A Voluntaristic Perspective on Religious Freedom Laws

April 3, 2015

Recently Tim Cook came out with an opinion piece in the Washington Post opposing “religious freedom” legislation introduced in several states. I want to take this opportunity to talk about the ethical implications of anti-discrimination laws, as well as the sentiment expressed by Tim Cook itself.

He ends his piece with these words:

This isn’t a political issue. It isn’t a religious issue. This is about how we treat each other as human beings. Opposing discrimination takes courage. With the lives and dignity of so many people at stake, it’s time for all of us to be courageous.

I couldn’t agree more. However, I’m sure that my understanding of these lines is diametrically opposed to what what Tim Cook had in mind.

Fundamentally, this whole thing — as any legislation — is a moral issue. The basic moral crux doesn’t lie in the act of discrimination itself though, but in the laws prohibiting discrimination in the first place. That’s a bold claim, but let me make the case for it.

First of all, I believe it’s crucial to separate how you feel about this kind of discrimination from legislative actions banning or allowing it. With regard to the former, I’m confident that I’m on the same page with most of you. People discriminating purely based on e.g. sexual orientation have a value system that’s incompatible with mine, and I wouldn’t want to associate with them. The benefit of separating those feelings from the legislative issues is that we can examine the latter from a more rational point of view.

Next, we have to acknowledge that we all discriminate against others in our personal, romantic, and professional relationships, i.e. we choose with whom to engage to what degree based on subjective preferences. We do recognize though that we all have the necessity and the right to do so on the personal level, and that the act of discrimination itself is a peaceful one, i.e. we don’t initiate force against anybody by discriminating.

If it’s acceptable (in a moral sense, i.e. we might disagree with it but are not justified to use force to change the behavior) for someone as a natural person to discriminate against others based on e.g. political orientation, sexual preferences or any other trait, this standard cannot suddenly be reversed when the same person stands behind the counter of his shop. Introducing opposing moral standards for the same person under different circumstances leads to insurmountable contradictions in your ethical system.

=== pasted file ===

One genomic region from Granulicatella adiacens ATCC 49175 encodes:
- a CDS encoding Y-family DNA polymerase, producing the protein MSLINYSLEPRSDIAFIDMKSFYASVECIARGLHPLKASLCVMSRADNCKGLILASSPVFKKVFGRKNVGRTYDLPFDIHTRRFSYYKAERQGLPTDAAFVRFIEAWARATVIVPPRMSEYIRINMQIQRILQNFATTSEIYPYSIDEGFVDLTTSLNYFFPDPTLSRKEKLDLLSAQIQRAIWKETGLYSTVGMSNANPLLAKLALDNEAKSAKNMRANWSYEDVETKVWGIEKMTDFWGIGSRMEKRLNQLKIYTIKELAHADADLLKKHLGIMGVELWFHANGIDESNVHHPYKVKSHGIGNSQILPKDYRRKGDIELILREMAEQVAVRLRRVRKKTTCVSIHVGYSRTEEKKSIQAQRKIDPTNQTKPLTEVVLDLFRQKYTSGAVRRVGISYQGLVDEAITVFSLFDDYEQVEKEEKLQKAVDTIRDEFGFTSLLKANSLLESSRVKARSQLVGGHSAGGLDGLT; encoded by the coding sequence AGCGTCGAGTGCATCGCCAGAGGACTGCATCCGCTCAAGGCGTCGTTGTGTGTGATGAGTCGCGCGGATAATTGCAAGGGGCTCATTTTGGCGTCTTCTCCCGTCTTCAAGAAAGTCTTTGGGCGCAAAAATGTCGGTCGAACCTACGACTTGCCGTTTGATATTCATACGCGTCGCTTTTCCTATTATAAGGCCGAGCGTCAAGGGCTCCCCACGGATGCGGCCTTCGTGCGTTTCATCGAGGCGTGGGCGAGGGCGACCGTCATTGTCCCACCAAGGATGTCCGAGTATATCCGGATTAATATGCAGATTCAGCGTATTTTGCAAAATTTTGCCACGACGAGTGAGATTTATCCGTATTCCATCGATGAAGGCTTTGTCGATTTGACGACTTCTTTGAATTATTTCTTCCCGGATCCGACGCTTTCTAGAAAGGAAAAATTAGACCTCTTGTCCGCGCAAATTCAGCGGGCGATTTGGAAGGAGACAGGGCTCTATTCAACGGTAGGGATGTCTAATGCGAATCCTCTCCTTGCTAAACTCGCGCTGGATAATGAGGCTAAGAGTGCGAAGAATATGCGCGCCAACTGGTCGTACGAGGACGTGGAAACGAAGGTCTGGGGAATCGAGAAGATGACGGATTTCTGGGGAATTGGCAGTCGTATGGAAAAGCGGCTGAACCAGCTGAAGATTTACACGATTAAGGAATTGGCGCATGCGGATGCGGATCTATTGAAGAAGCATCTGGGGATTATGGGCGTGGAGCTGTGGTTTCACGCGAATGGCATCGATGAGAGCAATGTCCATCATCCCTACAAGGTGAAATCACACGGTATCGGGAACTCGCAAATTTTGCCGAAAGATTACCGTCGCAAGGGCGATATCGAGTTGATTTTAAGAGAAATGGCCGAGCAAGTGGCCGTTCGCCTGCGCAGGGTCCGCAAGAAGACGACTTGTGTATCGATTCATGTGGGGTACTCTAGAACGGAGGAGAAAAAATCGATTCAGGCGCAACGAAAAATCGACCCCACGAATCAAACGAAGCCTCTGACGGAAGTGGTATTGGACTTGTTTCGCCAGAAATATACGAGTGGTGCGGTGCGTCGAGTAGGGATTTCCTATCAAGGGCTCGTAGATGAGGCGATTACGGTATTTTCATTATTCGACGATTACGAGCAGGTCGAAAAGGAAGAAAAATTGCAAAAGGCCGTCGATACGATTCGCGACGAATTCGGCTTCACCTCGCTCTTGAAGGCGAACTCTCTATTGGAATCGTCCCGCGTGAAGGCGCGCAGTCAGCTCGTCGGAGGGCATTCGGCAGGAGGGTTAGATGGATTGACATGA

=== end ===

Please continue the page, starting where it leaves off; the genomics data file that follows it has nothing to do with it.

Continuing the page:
To drive this point home a bit further, consider the other side of economic transactions: If a store owner is not allowed to discriminate, why are the customers allowed to do so? How can it be legal for a customer to discriminate against a gay shop owner by bringing his business somewhere else, but not the other way round? They’re both human beings subject to the same ethical standards.

At the beginning of his statement Tim Cook says:

A wave of legislation, introduced in more than two dozen states, would allow people to discriminate against their neighbors.

The key word here is allow. If you don’t allow somebody to do something, you have to prevent it from happening. Leaving all personal feelings aside, laws against discrimination are bans on otherwise peaceful actions enforced by the threat of lethal force. If you support this kind of legislation (or oppose legislation that tries to reverse it), you’re implicitly expressing consent with the threat and ultimately the use of lethal force against individuals for the act of refusing to engage with other individuals.

Would you be comfortable to pick up a gun yourself, walk up to an individual who would be targeted by anti-discrimination laws, and coerce him or her into acting otherwise? If you wouldn’t be comfortable doing this — and I sincerely hope you’d be repelled by the mere idea of it — you only have two options: either you reject the same behavior by proxy of the state, or you admit that you’re not opposed to this on principle, but you just want to keep your own hands clean.

Tim Cook ends his statement with an appeal to courage:

Opposing discrimination takes courage. With the lives and dignity of so many people at stake, it’s time for all of us to be courageous.

I’d argue that opposing discrimination in the form of supporting a particular legislation takes no courage. To the contrary, you’re hiding behind an abstract entity called the state to support the use of force against peacefully acting individuals, as undesirable as their actions might seem to you. I’d call that cowardice.

What really takes courage — and what really makes a difference — is to stand up against discrimination in your personal life, face to face. In the abstract it’s easy to advocate for laws whose enforcement you never have to witness, let alone enact. Voting for a politician or going to a rally is much easier than calling out the wrongdoings of people around you, engaging in conversations with them, and accepting the personal and social consequences of standing up for what you believe.

Let’s bring these issues down to a personal level, put down the gun of the law, and work towards peaceful solutions.